Guess Who’s Playing Poker

I’ve been playing nickel-dime poker for most of my life, but I didn’t discover Hold’em until around 2000.

Some friends in the Magic: the Gathering community, spurned on by the revelations that Rounders brought to their lives, had invested themselves in limit hold’em, and when I heard they were pulling in a quarter- or half-million dollars a year playing online, I couldn’t help but invest myself in the latest of a string of games to obsess over that have dotted my life.

Sometime in late 2002, I started playing for a living. I mean, I was only grinding 5/10 limit online, playing anywhere from 2-4 tables in a time when people were only figuring out that you could play more than one, but the level of play was awful and i was happy to provide lessons.

I made my living for the next couple of years doing that, but after Moneymaker came through, so too did legions of Moneymaker wannabes who were far more diligent about studying the game than I was.

When my profit margin slimmed and my eventual business partner approached me about writing about poker, it was obviously time for a change in my life.

When I started wisehandpoker.com, I made the conscious decision to stop playing altogether. My game had gotten stale, I was getting bored of playing and it seemed obvious that in an industry where everyone was trying to get to the table, continuing to work while they got there was a sure way to get ahead. For the next three years, I barely played at all.

When I was traveling with the WPT, I might have averaged about two hours a day all told, but I wasn’t playing when I wasn’t on the road; there was more work to do, and playing with rust barely seemed better than playing at all.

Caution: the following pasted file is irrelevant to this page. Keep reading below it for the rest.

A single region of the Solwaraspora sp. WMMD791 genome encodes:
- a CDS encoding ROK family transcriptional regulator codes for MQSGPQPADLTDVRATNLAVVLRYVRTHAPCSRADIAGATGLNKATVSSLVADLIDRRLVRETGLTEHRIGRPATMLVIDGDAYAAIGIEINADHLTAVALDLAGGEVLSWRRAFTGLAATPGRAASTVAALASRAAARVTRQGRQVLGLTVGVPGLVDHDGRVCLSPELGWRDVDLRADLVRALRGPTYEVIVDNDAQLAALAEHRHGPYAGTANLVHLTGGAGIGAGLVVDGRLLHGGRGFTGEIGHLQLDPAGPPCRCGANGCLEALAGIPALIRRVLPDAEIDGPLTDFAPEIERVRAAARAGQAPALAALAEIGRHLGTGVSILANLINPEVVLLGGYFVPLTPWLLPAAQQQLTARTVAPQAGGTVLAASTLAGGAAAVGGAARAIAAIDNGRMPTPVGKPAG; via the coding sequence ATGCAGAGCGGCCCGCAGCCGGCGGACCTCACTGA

What’s the point of all this? It’s background to the revelations I’ve gone through as a player these last couple of months. When I made my way to Vegas for WSOP, I had no real plans to get back to active again, but many conversations, pledges of help from influential friends and a couple of otherwise slow night drew me back to the table. Now, I’m finding it tough to get away.

That night was preceded by my wondering aloud where I might find a low-stakes, tourist-laden gave full of drunkards late on a Friday night. I got a couple of good suggestions, but it was Dan Michalski of pokerati.com who gave me the answer that ultimately satisfied. “Paris” he explained “Doesn’t have a lot of tables and they have no parking. Parking is the key.”

I went to Paris, not a five-minute drive from the Rio, and took a chair in a $1-$2 game. On my first hand, I got paid off with aces. On my third hand, I flopped four tens, then showed them to amuse myself after the action folded on the turn only to find out I’d won a high-hand jackpot by showing. ‘Winning,’ I realized ‘is fun.’ That night, I walked out with $700 after less than six hours of play.

Since that night, there have been highs and lows. There was a night where I lost $930 in that same Paris $1-$2, mostly due to getting called on large turn bets by the same flush-drawing moron only to have him hit and check it down three times.

There was a $1,500 win at the Caesar’s $2-$5 which included a hand where four players were all-in before my action on the turn with the board reading A-J-J 10 and me holding pocket aces (No, there were no pocket jacks to be found). All told, i finished the summer up about $5,000, a good payout for the time invested and the stakes I was playing. By the end of the summer, I’d decided to start taking my poker game more seriously.